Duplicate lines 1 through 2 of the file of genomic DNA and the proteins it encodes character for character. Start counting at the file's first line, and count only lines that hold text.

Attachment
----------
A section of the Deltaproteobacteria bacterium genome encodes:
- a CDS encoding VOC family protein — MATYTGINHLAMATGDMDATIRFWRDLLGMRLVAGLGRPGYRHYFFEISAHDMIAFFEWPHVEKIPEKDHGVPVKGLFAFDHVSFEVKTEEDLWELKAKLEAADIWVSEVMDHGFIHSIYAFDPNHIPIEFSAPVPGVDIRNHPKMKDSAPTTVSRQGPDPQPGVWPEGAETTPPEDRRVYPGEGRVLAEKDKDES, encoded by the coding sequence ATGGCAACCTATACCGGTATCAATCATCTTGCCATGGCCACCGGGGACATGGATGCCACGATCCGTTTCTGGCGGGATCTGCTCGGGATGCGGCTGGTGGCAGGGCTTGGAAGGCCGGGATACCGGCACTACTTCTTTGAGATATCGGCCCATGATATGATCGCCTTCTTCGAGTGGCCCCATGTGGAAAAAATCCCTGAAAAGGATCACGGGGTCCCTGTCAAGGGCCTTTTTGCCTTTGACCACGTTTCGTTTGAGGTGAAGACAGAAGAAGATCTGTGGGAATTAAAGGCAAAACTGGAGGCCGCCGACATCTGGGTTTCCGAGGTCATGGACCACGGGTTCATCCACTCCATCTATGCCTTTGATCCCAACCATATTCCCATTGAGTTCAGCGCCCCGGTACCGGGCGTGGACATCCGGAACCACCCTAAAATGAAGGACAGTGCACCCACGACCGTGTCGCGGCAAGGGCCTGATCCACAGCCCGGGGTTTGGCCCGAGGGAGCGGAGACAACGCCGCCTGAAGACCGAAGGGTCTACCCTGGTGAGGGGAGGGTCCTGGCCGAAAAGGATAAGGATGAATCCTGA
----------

A section of the Deltaproteobacteria bacterium genome encodes:
- a CDS encoding VOC family protein — MATYTGINHLAMATGDMDATIRFWRDLLGMRLVAGLGRPGYRHYFFEISAHDMIAFFEWPHVEKIPEKDHGVPVKGLFAFDHVSFEVKTEEDLWELKAKLEAADIWVSEVMDHGFIHSIYAFDPNHIPIEFSAPVPGVDIRNHPKMKDSAPTTVSRQGPDPQPGVWPEGAETTPPEDRRVYPGEGRVLAEKDKDES, encoded by the coding sequence ATGGCAACCTATACCGGTATCAATCATCTTGCCATGGCCACCGGGGACATGGATGCCACGATCCGTTTCTGGCGGGATCTGCTCGGGATGCGGCTGGTGGCAGGGCTTGGAAGGCCGGGATACCGGCACTACTTCTTTGAGATATCGGCCCATGATATGATCGCCTTCTTCGAGTGGCCCCATGTGGAAAAAATCCCTGAAAAGGATCACGGGGTCCCTGTCAAGGGCCTTTTTGCCTTTGACCACGTTTCGTTTGAGGTGAAGACAGAAGAAGATCTGTGGGAATTAAAGGCAAAACTGGAGGCCGCCGACATCTGGGTTTCCGAGGTCATGGACCACGGGTTCATCCACTCCATCTATGCCTTTGATCCCAACCATATTCCCATTGAGTTCAGCGCCCCGGTACCGGGCGTGGACATCCGGAACCACCCTAAAATGAAGGACAGTGCACCCACGACCGTGTCGCGGCAAGGGCCTGATCCACAGCCCGGGGTTTGGCCCGAGGGAGCGGAGACAACGCCGCCTGAAGACCGAAGGGTCTACCCTGGTGAGGGGAGGGTCCTGGCCGAAAAGGATAAGGATGAATCCTGA